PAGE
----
And This Is Why You Should Never Do Anything Nice For Anyone Ever.
This weekend, I broke my boss’s television.
Welcome to my world.
I know these things don’t just happen to me, right? You told me these things don’t just happen to me, like the time I flashed my co-worker, boss, and pretty much the entire city my skivvies in broad daylight. (Because, you know, any other time of day would be perfectly acceptable.)
It was one of those moments when, clear as crystal, I had an epiphany — we really should lie the television down while we move it, I thought, rather than balancing it up on its stand.
Of course, as is common in these types of scenarios, I was having that epiphany as I pressed the accelerator when the light turned green. In the forward momentum, the backwards-facing television decided that it would rather stay at the stop light, so it fell, face down, and landed on top of a file cabinet.
And I got that feeling. You know that sickly feeling when you feel like life is playing a joke on you? Like any second time is going to rewind itself to the moment before The Incident happened, and you’ll have time to change the way things went down? Like this really can’t be happening, and we’ll just stop at the office to drop off the filing cabinet, and then there will be plenty of room to properly arrange the large, not-inexpensive flat screen television in such a way that basic physics won’t lead to its ultimate demise?
But wait. That already happened.
And now I have to explain to my boss, when we show up at his new house to which we were helping him move his family’s worldly possessions from his old house, why, exactly, I broke one of the two things I was responsible for transporting.
After that thought crossed my mind, a more primal instinct took over. I’m not exactly sure, but I think this is the conversation that took place in my car:
Me: We could just keep driving. We could just keep going and start over with nothing but this Tracker, a filing cabinet, and a broken, flat screen television to our names.
Justin: That sounds great, except for the part where I get arrested for ditching the military.
Me: We could just throw it out the back of the Tracker and tell him we got mugged when we were driving through a less-than-savory part of town.
Justin: We didn’t drive through a less-than-savory part of town. He’ll only believe that story if we tell him we got mugged by a McDonald’s employee or grass-fed prep school children.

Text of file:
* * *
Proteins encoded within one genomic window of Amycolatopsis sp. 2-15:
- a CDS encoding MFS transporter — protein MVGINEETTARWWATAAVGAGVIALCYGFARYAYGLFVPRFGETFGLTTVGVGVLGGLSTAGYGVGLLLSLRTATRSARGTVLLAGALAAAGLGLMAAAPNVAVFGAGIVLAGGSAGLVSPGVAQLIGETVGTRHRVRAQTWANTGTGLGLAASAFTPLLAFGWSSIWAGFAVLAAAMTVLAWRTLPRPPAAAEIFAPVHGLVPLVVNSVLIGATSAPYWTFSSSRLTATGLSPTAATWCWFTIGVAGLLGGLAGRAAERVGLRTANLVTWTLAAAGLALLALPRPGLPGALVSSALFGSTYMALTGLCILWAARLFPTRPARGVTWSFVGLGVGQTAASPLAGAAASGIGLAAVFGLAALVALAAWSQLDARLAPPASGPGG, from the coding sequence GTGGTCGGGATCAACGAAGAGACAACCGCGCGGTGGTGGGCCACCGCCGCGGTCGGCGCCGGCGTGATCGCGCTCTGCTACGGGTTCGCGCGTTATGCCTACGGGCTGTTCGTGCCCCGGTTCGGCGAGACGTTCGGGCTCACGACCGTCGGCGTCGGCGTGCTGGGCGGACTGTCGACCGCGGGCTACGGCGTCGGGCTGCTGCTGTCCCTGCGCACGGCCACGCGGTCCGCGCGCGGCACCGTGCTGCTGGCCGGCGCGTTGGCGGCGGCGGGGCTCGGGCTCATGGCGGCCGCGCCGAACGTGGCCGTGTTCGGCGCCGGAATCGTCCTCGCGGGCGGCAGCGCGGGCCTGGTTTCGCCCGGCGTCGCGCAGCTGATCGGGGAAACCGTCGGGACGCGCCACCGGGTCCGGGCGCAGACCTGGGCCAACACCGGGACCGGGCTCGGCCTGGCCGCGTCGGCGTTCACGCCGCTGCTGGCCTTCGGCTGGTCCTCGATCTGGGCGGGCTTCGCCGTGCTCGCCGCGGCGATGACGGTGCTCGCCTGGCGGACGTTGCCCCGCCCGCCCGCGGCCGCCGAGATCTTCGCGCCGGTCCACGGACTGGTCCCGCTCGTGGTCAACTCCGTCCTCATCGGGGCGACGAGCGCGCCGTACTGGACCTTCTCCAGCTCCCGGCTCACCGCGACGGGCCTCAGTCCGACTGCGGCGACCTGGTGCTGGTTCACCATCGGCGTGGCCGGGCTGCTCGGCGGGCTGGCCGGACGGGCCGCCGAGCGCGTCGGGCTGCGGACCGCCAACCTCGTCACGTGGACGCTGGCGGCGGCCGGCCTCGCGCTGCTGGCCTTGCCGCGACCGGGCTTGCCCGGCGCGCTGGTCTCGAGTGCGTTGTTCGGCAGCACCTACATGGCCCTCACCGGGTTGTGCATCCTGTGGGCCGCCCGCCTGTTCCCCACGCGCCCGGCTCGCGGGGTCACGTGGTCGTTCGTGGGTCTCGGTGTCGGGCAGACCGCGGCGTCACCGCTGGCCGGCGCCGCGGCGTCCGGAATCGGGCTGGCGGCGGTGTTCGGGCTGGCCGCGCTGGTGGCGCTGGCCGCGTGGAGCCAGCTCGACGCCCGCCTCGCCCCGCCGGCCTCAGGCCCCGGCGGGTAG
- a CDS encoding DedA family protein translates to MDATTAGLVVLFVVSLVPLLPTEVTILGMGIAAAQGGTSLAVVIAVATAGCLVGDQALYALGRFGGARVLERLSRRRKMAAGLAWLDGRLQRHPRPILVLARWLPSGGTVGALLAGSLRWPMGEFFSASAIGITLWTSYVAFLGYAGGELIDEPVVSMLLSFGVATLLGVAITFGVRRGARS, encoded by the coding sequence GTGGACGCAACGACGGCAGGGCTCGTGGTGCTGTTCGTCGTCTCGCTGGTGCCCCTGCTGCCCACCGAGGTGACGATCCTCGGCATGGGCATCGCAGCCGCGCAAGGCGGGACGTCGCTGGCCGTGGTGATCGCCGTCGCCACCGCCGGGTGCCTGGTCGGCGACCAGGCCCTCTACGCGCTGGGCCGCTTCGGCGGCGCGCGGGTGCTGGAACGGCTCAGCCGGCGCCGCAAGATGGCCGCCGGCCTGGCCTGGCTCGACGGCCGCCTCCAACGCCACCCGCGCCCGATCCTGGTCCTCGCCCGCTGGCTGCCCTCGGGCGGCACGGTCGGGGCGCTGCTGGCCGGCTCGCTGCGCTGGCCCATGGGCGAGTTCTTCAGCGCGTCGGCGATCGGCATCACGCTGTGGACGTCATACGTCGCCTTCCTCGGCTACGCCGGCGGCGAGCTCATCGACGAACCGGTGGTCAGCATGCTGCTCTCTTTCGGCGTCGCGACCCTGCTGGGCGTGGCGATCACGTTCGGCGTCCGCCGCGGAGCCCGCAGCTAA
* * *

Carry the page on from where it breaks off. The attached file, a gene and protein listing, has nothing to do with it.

Me: It could happen.
Justin: And the only thing they stole was the flat screen?
Me: What else are they going to steal? Mixed CD’s from 1998? A pack of kleenex? The copy of Jonathan Livingston Seagull I bought in a used bookstore in Canon Beach in 2003 that’s been sitting in the pocket of my door ever since?
Justin: Good point. But we’d have to file a police report to make it believable, and I refuse to get involved in that type of scandalous affair.
Me: What, they didn’t teach you that in Catholic school? That it’s okay to file false police reports on your wife’s behalf so she doesn’t have to tell her boss that she broke his expensive television? That you BOTH broke his expensive television? Don’t forget, Mister, you were in the car. That makes you an accomplice. And I’m your wife. Catholics are totally into that idea of doing-whatever-the-spouse-wants-no-questions-asked, right? I mean, it’s for the good of the marriage. I could be carrying your CHILD.
Justin: What? You could?
Me: No. It was a hypothetical.
Me: Let’s talk about something else.
In the end, my boss wasn’t mad. Or at least he did a good job of hiding it. I console myself by saying it was an older flat screen, and he said he’d been looking for an excuse to buy a new one anyway.
That, and the fact that I work for a bargain. And he knows it.
And we’re the only people who showed up to help him move.
And we did it for free.
You get what you pay for, right?
I’m pretty sure there’s a lesson to be learned here. Something like… don’t do nice things for other people because it will likely bite you in the ass.
Or something like that.
I’m still working on that one.